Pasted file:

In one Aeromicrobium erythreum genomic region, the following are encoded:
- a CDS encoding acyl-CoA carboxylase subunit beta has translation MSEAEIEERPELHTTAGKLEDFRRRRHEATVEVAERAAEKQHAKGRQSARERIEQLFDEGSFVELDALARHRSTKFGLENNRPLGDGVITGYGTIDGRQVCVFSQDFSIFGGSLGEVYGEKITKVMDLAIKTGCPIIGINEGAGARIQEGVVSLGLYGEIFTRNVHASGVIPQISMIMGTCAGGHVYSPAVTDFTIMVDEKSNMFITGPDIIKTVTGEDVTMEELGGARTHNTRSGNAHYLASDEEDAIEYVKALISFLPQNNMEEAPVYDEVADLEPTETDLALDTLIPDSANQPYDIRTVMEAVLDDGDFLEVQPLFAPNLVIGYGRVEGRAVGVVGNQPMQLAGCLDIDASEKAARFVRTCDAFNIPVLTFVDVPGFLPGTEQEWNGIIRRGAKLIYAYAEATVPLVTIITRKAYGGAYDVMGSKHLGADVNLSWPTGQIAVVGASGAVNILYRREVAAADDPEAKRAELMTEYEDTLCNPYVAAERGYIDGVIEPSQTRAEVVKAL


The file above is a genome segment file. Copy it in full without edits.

In one Aeromicrobium erythreum genomic region, the following are encoded:
- a CDS encoding acyl-CoA carboxylase subunit beta has translation MSEAEIEERPELHTTAGKLEDFRRRRHEATVEVAERAAEKQHAKGRQSARERIEQLFDEGSFVELDALARHRSTKFGLENNRPLGDGVITGYGTIDGRQVCVFSQDFSIFGGSLGEVYGEKITKVMDLAIKTGCPIIGINEGAGARIQEGVVSLGLYGEIFTRNVHASGVIPQISMIMGTCAGGHVYSPAVTDFTIMVDEKSNMFITGPDIIKTVTGEDVTMEELGGARTHNTRSGNAHYLASDEEDAIEYVKALISFLPQNNMEEAPVYDEVADLEPTETDLALDTLIPDSANQPYDIRTVMEAVLDDGDFLEVQPLFAPNLVIGYGRVEGRAVGVVGNQPMQLAGCLDIDASEKAARFVRTCDAFNIPVLTFVDVPGFLPGTEQEWNGIIRRGAKLIYAYAEATVPLVTIITRKAYGGAYDVMGSKHLGADVNLSWPTGQIAVVGASGAVNILYRREVAAADDPEAKRAELMTEYEDTLCNPYVAAERGYIDGVIEPSQTRAEVVKAL